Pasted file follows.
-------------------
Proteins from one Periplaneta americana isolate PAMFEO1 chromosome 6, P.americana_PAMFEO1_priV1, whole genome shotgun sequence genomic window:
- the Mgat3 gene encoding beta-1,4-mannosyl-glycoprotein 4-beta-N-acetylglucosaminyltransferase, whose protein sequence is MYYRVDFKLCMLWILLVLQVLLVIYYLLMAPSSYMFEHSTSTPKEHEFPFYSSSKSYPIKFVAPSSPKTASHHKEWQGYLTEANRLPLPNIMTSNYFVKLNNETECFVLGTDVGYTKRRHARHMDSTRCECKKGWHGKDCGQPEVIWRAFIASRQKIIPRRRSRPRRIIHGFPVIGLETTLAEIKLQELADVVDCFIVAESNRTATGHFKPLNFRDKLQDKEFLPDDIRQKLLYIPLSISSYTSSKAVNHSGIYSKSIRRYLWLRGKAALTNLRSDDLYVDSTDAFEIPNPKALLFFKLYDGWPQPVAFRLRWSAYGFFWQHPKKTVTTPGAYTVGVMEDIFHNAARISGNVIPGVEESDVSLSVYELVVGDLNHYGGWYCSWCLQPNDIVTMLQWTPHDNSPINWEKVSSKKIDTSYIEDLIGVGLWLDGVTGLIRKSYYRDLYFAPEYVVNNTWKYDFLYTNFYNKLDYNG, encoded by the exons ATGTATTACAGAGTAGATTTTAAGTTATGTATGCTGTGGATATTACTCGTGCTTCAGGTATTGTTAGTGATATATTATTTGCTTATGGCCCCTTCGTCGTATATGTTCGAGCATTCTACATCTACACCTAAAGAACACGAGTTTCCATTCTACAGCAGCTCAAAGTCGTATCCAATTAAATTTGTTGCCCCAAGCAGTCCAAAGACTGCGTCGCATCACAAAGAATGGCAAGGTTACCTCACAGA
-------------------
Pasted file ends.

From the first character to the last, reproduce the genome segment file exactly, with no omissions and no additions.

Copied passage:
Proteins from one Periplaneta americana isolate PAMFEO1 chromosome 6, P.americana_PAMFEO1_priV1, whole genome shotgun sequence genomic window:
- the Mgat3 gene encoding beta-1,4-mannosyl-glycoprotein 4-beta-N-acetylglucosaminyltransferase, whose protein sequence is MYYRVDFKLCMLWILLVLQVLLVIYYLLMAPSSYMFEHSTSTPKEHEFPFYSSSKSYPIKFVAPSSPKTASHHKEWQGYLTEANRLPLPNIMTSNYFVKLNNETECFVLGTDVGYTKRRHARHMDSTRCECKKGWHGKDCGQPEVIWRAFIASRQKIIPRRRSRPRRIIHGFPVIGLETTLAEIKLQELADVVDCFIVAESNRTATGHFKPLNFRDKLQDKEFLPDDIRQKLLYIPLSISSYTSSKAVNHSGIYSKSIRRYLWLRGKAALTNLRSDDLYVDSTDAFEIPNPKALLFFKLYDGWPQPVAFRLRWSAYGFFWQHPKKTVTTPGAYTVGVMEDIFHNAARISGNVIPGVEESDVSLSVYELVVGDLNHYGGWYCSWCLQPNDIVTMLQWTPHDNSPINWEKVSSKKIDTSYIEDLIGVGLWLDGVTGLIRKSYYRDLYFAPEYVVNNTWKYDFLYTNFYNKLDYNG, encoded by the exons ATGTATTACAGAGTAGATTTTAAGTTATGTATGCTGTGGATATTACTCGTGCTTCAGGTATTGTTAGTGATATATTATTTGCTTATGGCCCCTTCGTCGTATATGTTCGAGCATTCTACATCTACACCTAAAGAACACGAGTTTCCATTCTACAGCAGCTCAAAGTCGTATCCAATTAAATTTGTTGCCCCAAGCAGTCCAAAGACTGCGTCGCATCACAAAGAATGGCAAGGTTACCTCACAGA